Peter Eggleston on Agile Marketing, Startups, and Management

Peter Eggleston on Agile Marketing, Startups, and Management

In this episode Frank Days and Roland Smart speak with Peter Eggleston about his work  getting a couple startups off the ground as well as work at Aptus Health. The episode covers some familiar ground as Peter compares his experience at small startups to his time at a larger company. In the former context Peter’s role converged the product management and product marketing function and helped him develop a deep appreciation for the role that Agile has to play as a platform for collaboration between marketers and product managers.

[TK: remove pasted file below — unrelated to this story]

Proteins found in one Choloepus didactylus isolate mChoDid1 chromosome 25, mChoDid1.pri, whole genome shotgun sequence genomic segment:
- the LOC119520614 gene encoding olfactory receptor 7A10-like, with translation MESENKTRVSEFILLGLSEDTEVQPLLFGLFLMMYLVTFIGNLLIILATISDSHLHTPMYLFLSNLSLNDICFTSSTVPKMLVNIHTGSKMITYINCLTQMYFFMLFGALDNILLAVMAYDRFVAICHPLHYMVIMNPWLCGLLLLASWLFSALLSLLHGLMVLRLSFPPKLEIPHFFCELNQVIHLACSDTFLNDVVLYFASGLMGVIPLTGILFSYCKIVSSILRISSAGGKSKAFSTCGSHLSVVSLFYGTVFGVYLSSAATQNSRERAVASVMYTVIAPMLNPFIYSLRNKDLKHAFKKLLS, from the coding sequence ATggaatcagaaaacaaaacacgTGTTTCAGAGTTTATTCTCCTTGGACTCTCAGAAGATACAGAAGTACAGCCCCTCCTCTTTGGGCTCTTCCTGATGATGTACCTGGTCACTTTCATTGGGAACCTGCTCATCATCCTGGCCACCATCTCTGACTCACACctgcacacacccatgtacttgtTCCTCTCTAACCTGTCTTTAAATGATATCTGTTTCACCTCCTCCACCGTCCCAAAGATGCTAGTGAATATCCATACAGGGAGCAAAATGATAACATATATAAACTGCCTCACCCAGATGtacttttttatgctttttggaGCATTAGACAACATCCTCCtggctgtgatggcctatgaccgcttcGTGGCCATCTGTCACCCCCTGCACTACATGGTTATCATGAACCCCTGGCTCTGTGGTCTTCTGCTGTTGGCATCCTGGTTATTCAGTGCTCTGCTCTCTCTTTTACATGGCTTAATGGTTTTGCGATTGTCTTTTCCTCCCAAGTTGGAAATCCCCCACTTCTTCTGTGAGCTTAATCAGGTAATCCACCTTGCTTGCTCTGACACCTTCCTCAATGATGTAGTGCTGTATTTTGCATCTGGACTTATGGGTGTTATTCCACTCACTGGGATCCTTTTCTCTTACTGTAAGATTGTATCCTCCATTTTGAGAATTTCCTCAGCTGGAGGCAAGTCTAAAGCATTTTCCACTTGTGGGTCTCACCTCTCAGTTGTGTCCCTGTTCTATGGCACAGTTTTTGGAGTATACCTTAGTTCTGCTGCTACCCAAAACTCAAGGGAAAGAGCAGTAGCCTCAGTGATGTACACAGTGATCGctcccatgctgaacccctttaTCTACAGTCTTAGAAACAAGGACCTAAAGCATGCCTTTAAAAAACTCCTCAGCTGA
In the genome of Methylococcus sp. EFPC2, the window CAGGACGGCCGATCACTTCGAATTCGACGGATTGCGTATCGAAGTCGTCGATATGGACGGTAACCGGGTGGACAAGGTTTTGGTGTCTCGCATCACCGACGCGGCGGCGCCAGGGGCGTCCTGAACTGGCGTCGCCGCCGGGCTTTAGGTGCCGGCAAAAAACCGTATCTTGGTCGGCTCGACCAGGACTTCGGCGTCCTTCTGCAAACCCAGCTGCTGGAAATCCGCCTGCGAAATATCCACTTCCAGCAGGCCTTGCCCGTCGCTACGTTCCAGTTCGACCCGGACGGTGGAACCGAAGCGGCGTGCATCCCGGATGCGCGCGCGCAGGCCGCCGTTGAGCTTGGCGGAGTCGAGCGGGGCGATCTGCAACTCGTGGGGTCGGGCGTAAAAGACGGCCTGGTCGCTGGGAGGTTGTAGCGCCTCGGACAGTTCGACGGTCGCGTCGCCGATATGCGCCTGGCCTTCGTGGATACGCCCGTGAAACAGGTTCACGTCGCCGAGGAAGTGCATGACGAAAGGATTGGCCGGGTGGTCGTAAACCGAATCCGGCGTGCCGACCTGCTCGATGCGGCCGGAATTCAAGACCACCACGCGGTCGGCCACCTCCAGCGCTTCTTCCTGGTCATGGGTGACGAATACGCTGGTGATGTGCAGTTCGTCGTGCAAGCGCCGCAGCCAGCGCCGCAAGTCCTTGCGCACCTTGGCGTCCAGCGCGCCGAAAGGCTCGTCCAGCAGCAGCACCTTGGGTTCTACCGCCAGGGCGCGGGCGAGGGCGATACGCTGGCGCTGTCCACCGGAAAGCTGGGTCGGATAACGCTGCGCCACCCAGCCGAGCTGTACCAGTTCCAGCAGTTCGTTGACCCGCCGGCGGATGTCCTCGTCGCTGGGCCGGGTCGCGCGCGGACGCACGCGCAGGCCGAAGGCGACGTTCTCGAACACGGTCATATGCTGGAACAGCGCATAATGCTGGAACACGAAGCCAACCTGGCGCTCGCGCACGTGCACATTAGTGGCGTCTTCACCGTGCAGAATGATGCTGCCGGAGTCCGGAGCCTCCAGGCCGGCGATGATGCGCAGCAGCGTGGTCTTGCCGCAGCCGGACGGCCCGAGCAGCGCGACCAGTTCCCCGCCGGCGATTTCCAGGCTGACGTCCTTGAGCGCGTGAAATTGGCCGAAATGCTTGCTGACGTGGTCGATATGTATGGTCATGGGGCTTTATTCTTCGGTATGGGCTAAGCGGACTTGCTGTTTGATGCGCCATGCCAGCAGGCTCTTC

One topic that came up in this conversation speaks to a couple recurring questions—how to balance one’s Agile practice with work that either conforms better to a Waterfall approach or that is unexpected. Most Agile practitioners will, of course, immediately recognize that unexpected requests represent an opportunity to revisit the backlog to discuss whether or not the new request trumps what’s in process. But those pragmatists out there will also recognize that approach does not always work—especially when the requester is not an adherent of the Agile process.  Over the past few episodes we’ve heard about a few different approaches that can help:

  1. Set expectations with your team that some percentage of their time will be dedicated to Agile and the rest will be Waterfall.
  2. Reserve story points within each sprint to accommodate unexpected requests.
  3. Establish a stand along Agile team that is focused only on unexpected requests.